Best High Schools 2009: The Best Schools (For You and Your Kid)
SQUADRONS OF AP CLASSES, RESEARCH TRIPS TO Peru or Japan, plentiful art and music studios, natatoriums that would make Michael Phelps feel at home. These are the much-talked-about hallmarks of private schools, the kinds of things few public institutions can match. But while that Chinese immersion program is impressive, the siren call of a private school education has always been the access it provides to elite colleges. “In these schools, the process of getting into college begins right away,” says Ruben Gaztambide-Fernandez, whose new book, Best of the Best, is a study of the New England prep school experience. “That’s what they use to attract students in the first place.”
When I was in high school, there was much talk about “feeder schools.” Andover and Exeter were the routes to Harvard and Yale, St. Paul’s to Princeton, Deerfield to Dartmouth. But as universities put more and more emphasis on diversifying their student bodies, they’re no longer happy to accept a handful of bright kids from the country’s top private high schools. “Attending a private school increases your chances of getting into a good college but decreases your chances of getting into a really good college,” says Gaztambide-Fernandez. “A lot of these students could have done very well in their local public schools, and maybe that would have put them in a better place to get into Harvard or Yale. In an elite school, they’re competing with many of the same types of students; it’s harder to stand out. There’s a chance going private might actually diminish your college chances.” Discouraging news for parents working their way toward that $1 million education.
The scenario has ratcheted up the need for private schools to remind families what they can provide. “Independent schools are feeling a lot of pressure to justify their value,” says Sudbury-based educational consultant Allison Matlack. “They haven’t had to prove their worth like this before.” In a bid to reassure anxious parents, headmasters are mailing home more details on their school’s programs and offerings. One local school recently organized a class project designed to remind students what their families might be sacrificing for their superior education. Everywhere, outreach has been amped up as private schools “massage” their existing students, says one local mom. “They’re organizing events—holiday fairs, potluck suppers, guest speakers, Valentine’s Day breakfasts,” she notes. “Of course, these are all marketing gimmicks, but they’re effective at building a community that makes people feel more invested.”
Most of all, though, private schools are getting more vocal about their financial-aid opportunities. Across the region, requests for aid are up—15 percent at Milton, 20 percent for new students at Belmont Hill, and 25 percent for applicants to Buckingham Browne & Nichols. At Concord Academy, 25 percent of students will be receiving aid this year, up from 20 last year. To offset the cost, schools are engaged in aggressive fundraising and are making grateful use of scholarships provided by wealthy benefactors. The programs mirror the kind of scramble more commonly seen at the college level. “Our school has announced many times this year that it was increasing its financial-aid packages,” says a mom with two children in a Newton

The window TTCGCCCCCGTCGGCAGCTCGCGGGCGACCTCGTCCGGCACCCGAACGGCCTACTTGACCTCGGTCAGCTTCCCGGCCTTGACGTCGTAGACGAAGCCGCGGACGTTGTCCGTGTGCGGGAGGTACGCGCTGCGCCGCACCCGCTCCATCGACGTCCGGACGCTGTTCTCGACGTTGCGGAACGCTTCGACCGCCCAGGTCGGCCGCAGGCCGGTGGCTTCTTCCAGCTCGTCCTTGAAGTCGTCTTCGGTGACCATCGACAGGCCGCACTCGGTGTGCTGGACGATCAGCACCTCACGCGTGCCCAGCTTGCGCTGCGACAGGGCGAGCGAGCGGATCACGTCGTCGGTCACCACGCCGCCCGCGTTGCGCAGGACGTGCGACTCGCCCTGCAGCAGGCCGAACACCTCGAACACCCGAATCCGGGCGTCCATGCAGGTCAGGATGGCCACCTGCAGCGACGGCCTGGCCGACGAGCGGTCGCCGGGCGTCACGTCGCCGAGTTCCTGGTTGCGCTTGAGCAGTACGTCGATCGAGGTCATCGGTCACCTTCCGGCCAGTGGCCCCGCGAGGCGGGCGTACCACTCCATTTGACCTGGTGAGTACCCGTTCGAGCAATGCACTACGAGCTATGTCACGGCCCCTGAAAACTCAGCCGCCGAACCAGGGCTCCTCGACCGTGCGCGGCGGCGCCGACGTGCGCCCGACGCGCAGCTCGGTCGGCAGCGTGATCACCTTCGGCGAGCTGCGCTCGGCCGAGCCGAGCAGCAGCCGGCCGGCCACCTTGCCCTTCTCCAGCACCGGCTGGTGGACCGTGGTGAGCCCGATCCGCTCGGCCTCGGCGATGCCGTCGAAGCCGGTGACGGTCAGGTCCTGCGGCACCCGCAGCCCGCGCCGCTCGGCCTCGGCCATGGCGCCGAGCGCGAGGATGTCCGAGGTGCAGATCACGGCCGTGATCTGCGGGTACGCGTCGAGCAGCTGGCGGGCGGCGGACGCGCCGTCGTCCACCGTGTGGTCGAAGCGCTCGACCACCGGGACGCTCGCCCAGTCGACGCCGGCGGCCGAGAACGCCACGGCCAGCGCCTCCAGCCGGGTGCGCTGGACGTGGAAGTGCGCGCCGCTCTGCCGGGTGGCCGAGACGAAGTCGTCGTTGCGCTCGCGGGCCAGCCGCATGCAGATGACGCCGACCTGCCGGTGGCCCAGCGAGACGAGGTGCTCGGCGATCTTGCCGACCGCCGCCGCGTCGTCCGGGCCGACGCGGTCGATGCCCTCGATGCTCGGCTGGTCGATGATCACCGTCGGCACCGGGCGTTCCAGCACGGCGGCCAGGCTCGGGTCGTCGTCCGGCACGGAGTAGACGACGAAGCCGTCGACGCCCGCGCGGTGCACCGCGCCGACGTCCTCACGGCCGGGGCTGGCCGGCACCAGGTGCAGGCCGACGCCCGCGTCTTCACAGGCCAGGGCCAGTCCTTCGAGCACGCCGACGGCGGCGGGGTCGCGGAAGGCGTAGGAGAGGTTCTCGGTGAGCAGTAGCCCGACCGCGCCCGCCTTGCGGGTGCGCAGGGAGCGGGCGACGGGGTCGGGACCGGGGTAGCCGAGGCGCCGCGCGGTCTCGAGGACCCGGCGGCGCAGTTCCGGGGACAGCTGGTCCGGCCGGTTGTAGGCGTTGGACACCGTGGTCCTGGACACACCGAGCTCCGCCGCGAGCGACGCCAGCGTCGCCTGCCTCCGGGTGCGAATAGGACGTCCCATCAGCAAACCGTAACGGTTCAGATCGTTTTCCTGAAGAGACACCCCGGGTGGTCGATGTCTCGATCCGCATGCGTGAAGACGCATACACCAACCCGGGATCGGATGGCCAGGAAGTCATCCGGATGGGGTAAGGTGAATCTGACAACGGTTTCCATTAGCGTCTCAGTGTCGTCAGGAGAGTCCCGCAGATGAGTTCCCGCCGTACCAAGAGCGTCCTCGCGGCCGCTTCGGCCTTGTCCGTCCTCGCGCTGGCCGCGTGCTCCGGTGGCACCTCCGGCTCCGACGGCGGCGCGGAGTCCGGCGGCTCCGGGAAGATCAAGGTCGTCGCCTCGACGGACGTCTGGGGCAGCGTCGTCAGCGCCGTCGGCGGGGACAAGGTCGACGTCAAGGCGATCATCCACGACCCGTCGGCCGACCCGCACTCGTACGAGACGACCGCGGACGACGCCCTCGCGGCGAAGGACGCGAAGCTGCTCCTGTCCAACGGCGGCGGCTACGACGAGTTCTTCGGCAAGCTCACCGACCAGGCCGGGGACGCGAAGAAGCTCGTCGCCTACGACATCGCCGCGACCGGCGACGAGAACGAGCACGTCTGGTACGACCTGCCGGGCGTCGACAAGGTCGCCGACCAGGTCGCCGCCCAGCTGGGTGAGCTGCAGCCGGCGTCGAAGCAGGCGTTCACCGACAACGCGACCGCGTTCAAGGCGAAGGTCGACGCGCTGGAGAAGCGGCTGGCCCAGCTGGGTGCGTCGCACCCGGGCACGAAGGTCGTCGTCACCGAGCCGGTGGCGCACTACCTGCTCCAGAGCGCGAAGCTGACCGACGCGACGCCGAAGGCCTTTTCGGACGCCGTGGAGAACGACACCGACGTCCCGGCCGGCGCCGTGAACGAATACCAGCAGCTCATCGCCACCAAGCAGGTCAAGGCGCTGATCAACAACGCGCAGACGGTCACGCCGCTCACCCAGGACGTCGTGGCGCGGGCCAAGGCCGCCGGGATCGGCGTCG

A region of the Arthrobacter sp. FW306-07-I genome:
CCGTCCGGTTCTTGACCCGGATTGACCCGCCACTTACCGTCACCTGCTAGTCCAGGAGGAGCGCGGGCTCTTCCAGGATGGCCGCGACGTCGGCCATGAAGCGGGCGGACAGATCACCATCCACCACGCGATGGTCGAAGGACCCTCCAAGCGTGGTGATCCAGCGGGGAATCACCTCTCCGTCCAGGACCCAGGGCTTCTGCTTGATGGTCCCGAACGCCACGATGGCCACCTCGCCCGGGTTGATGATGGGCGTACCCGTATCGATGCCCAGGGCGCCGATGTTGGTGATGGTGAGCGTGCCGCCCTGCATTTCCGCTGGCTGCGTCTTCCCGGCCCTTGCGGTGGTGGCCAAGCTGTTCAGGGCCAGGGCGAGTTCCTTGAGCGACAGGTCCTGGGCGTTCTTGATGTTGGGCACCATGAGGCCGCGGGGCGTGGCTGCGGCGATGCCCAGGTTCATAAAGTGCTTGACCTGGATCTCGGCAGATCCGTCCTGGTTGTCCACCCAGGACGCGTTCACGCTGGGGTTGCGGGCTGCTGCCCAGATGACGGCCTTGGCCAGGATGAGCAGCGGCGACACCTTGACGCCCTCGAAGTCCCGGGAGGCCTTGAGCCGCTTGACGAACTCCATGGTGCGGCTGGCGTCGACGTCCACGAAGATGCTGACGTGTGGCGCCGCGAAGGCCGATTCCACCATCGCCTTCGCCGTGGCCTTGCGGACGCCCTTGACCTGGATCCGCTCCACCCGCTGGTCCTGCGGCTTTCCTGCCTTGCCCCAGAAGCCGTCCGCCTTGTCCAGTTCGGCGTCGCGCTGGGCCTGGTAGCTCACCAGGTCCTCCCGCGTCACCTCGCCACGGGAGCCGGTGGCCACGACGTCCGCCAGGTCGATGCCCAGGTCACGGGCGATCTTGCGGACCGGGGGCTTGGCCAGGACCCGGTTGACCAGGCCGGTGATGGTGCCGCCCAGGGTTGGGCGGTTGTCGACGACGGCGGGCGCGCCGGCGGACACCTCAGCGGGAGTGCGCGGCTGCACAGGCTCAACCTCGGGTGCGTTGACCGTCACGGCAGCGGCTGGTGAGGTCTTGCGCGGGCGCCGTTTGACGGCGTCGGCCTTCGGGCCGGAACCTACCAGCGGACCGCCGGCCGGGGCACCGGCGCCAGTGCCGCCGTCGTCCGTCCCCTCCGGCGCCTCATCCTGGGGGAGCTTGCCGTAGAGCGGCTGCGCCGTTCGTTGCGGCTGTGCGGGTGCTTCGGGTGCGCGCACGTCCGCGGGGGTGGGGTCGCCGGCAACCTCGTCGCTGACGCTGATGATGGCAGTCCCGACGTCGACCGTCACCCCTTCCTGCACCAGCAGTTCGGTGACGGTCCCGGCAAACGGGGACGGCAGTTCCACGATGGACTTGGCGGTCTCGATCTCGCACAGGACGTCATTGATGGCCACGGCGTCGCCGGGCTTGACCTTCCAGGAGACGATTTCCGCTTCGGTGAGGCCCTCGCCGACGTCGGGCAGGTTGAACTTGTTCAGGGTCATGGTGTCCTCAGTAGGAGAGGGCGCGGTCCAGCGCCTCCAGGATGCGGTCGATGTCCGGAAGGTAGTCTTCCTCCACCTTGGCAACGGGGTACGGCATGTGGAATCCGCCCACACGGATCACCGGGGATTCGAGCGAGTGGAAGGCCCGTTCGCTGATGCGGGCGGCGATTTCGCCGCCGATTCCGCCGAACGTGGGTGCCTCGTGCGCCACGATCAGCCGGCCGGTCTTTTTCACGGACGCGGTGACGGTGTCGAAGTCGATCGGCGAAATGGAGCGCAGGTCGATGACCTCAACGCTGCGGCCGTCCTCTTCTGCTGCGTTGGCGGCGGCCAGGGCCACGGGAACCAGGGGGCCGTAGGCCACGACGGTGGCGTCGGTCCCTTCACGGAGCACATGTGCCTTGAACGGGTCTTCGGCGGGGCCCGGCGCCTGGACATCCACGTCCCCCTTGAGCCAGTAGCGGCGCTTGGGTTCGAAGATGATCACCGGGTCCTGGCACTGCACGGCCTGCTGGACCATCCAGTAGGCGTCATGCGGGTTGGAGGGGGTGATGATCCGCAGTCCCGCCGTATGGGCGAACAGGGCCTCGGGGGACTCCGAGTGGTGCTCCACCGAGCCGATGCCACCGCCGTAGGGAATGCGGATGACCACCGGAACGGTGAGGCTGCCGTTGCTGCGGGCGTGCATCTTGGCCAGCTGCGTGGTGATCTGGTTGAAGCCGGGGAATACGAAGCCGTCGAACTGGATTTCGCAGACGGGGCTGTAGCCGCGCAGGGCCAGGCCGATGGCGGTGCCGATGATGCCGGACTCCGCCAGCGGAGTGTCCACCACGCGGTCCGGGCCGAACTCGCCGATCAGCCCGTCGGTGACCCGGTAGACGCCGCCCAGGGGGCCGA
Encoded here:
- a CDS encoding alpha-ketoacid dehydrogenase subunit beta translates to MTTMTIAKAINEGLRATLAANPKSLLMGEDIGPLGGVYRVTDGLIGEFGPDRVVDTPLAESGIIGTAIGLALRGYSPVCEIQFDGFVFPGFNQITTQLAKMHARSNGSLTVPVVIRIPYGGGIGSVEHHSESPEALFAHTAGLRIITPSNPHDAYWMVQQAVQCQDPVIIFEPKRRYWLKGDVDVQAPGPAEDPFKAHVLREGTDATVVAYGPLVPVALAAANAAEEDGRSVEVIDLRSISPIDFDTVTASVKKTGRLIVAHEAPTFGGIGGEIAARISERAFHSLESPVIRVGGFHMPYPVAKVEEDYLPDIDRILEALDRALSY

private school. “Sometimes people see a stigma in financial aid. They think, ‘I don’t want to be that person who applies.’ Our school has tried to take that stigma away this year; communication has been ramped up. The school has made financial aid a priority.”
Hanging on to existing students may be the top concern, but private schools are also going further afield to find new kids, too. School fairs that were once pamphlet-distribution events are now seen as critical opportunities to capture a student’s allegiance. “I’ve been to fairs with more than 100 other schools,” says Mike Brennan, Boston College High School admissions director. “This is a fierce market. The stakes are higher.”
And it’s a job not left to merely the admissions office. Coaches are on the phone, hard-selling sports teams and facilities; algebra teachers are dialing future mathletes; and painting instructors are checking in with would-be Picassos. The plus side of any enrollment shakeout is that private schools still have seats to fill. With nary a hiccup in transferring her kids to a private school late in the academic cycle, one mom says, “This makes me think if you wanted to get into BBN, now is the time.”
IF THE SECURITY BLANKET THAT ELITE PRIVATE schools have long provided appears a bit frayed today, that may not necessarily be a bad thing. Even as the economy has forced families to reevaluate their assumptions, it’s also helped show them they have options—great ones. “What this has done is really open up all the possibilities,” says longtime educational planner Adam Goldberg. And for the first moment in decades, parents are beginning to actively explore what those possibilities look like.
It’s about time.
Already, our great private schools have recognized they can’t rest on their gilded crests in the hope that eager young things will barrel toward campus waving applications and tuition checks. And already, plenty of well-off parents with high expectations and a penchant for getting involved are joining their public school communities. A little competition for students—a little tussling over the idea of what makes a “good education”—is a good thing.
Maybe my future kids will be St. Mark’s kids. Or maybe they’ll step into public school classrooms. Either way, they’ll be aiming for the best, not merely making a stop on a predetermined path.
SASCHA DE GERSDORFF is executive editor of special projects for Boston.